Warner Brothers Continues to Move in New Directions With DC Films
Since the release of Justice League, Warner Brothers Entertainment has been moving in different directions because of the studio believing it underperformed and the obvious negative reviews the film has received. The worldwide box office gross for the film, according to Box Office Mojo, was $657,576,535 ($228,776,535 domestically and $428,800,000). The film also received a 40 percent on the Tomatometer and a 76 percent on the audience score that are found on Rotten Tomatoes. It is obvious that over half the audience loved the film but it did not resonate with audiences or have the legs it needed to build a great deal of buzz around it, especially domestically. The films always seem to have more interest from audiences overseas to an extent.
In response, Warner Brothers Entertainment hired Walter Hamada to be president of DC-based film production after working on the successful Conjuring horror films’ series. Just recently on February 20, the company made further news with someone else being positioned to a new seat of power. Chantal Nong has been hired to be the VP of production for WB’s DC film group. While Hamada will place his focus on the DC films about the various heroes and villains within that universe, Nong will focus on the development and production of the different slate of films.
There was an update as well about where some of the films are headed too. Noticeably, there has not been much news about the films overall and where they are headed. Yet, with the news talking about the hiring of Nong, came an update of sorts on where things are headed. With the release of Aquaman starring Jason Momoa headed for 2018, Shazam! remains the only film in their slate that is currently in film production but there are more heading in that direction.
Wonder Woman 2 is moving toward casting and it will begin filming very soon. The film studio seems to have a focus on Batgirl and The Flash film, Flashpoint, afterward. It is interesting that Nightwing is absent as a film since Chris McKay has been one of the vocal proponents of the film. Since it appears to be not so important for the studio, McKay is talking with Paramount Studios about directing Dungeons & Dragons. The studio also seems to be interesting in the independent Joker film that will star Joaquin Phoenix and directed by Todd Phillips, the Suicide Squad sequel, and Matt Reeves’ The Batman film.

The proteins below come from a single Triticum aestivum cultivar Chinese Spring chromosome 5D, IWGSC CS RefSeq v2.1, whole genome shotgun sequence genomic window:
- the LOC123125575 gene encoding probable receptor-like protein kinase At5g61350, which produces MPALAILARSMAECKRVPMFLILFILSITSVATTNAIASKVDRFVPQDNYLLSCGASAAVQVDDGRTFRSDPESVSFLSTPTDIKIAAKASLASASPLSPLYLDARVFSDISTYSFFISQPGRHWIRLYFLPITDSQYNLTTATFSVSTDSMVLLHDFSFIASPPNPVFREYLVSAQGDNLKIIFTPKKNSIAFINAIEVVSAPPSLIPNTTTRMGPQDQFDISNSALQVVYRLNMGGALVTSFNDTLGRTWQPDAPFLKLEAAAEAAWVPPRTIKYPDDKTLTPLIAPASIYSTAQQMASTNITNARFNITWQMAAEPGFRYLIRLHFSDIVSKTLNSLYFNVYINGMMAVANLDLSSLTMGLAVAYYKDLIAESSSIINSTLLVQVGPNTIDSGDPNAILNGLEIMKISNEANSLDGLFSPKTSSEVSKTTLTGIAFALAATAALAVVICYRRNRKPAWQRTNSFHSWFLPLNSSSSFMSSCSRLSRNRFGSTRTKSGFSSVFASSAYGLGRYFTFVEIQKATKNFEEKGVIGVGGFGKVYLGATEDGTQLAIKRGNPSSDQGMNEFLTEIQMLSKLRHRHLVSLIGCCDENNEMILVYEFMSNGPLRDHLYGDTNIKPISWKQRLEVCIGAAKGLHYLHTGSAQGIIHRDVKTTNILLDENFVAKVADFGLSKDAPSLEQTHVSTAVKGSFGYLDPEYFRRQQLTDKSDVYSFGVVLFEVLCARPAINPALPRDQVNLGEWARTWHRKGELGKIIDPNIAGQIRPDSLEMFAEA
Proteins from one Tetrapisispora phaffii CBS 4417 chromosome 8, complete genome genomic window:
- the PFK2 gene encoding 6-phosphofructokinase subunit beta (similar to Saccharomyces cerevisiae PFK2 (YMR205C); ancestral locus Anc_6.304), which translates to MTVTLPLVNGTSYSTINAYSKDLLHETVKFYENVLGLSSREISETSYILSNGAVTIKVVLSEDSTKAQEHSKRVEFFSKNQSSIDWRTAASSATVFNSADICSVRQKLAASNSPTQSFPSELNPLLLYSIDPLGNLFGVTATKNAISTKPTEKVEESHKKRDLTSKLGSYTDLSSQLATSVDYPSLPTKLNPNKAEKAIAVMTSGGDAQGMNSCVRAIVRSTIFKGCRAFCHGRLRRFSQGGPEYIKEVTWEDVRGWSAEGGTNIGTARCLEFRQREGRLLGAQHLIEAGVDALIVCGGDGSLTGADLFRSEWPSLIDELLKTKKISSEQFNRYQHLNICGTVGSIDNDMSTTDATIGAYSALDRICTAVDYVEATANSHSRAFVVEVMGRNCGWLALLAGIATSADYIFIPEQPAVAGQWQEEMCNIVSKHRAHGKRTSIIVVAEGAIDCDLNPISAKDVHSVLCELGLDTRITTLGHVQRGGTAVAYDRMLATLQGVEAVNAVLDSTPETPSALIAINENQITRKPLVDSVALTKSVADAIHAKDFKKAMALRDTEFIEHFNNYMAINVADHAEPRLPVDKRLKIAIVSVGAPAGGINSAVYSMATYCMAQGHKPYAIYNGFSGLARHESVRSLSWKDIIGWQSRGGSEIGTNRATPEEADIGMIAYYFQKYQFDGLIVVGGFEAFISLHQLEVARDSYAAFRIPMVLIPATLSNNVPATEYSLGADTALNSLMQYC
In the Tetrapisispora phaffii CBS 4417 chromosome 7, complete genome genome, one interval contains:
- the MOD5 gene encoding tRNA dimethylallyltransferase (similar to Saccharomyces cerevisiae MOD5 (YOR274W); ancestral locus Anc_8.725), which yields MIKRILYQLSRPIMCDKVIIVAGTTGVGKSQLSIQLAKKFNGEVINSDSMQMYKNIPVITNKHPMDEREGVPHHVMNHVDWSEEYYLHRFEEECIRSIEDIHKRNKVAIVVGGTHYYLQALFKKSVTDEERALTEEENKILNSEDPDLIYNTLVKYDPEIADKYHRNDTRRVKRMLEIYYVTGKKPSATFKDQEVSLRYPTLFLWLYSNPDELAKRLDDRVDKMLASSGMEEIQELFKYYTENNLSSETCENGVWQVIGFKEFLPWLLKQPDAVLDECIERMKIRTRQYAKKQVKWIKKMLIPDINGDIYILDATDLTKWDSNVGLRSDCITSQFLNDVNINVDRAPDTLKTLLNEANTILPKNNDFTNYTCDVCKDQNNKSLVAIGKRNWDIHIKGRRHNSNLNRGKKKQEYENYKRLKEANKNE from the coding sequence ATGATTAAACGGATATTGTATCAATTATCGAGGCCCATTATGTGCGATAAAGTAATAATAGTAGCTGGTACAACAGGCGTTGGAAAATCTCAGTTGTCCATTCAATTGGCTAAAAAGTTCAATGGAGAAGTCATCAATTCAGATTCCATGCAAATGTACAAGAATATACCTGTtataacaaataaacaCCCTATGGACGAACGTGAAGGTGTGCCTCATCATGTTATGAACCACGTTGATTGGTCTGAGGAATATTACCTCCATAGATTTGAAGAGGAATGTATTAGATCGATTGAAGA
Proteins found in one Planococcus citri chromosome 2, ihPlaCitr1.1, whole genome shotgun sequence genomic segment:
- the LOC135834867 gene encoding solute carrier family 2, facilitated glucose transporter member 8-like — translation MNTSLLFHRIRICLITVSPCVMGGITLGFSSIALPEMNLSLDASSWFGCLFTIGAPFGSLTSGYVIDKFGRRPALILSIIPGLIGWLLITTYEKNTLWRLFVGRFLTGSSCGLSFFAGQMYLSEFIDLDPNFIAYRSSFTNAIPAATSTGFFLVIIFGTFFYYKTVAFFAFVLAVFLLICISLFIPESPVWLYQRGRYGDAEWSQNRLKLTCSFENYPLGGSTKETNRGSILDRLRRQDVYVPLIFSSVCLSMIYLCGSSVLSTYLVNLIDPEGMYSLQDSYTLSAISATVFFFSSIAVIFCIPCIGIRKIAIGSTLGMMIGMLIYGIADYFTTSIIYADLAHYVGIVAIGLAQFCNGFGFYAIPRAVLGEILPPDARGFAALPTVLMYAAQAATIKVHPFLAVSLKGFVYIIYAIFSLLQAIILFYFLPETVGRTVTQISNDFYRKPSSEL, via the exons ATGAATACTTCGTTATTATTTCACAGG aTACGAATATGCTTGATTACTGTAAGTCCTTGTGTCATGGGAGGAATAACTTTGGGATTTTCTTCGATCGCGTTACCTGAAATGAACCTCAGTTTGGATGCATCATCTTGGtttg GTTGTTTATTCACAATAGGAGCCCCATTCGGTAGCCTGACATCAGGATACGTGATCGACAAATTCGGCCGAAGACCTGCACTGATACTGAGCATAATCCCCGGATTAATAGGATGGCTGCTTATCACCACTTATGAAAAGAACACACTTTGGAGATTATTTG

It seems strange that Warner Brothers Entertainment would make many of these films before one based on one of the most important characters not only in the Batman universe but also in DC Comics itself. Dick Grayson was the first Robin and adopted son of Bruce Wayne. After his falling out with the latter, he becomes Nightwing, a hero who is still connected to Wayne’s Batman but is independent too. He wants to be his own man, and whatever form that story could take cinematically would still be fascinating to watch.
It’s a true shame, however, that Warner Brothers Entertainment does not wish to push the Nightwing film forward when it seemed that McKay was ready to begin production on the film based on his aforementioned enthusiasm and many conversations with the fans and media about it.
It could be interesting to see if he ends up bowing out of the project altogether. As a director who puts lots of his heart into films as evidenced by The LEGO Batman Movie, it might seem disheartening to him to remain on a project that does not seem to be headed in the direction he wishes it to. It may be a good idea for Warner Brothers Entertainment to reconsider exactly their approach, especially given McKay just committed to a Paramount Studios’ project.
As Warner Brothers seek to make changes to their cinematic universe, what seems to keep happening is the questioning of the current strategy over at the film studio. Those who don’t learn the lessons of the past are doomed to repeat them. For WB, it seems they could be headed in that doomed direction again.
About the author: Tommy Zimmer is a writer whose work has appeared online and in print. His work covers a variety of topics, including politics, economics, health and wellness, addiction and recovery, and the entertainment industry.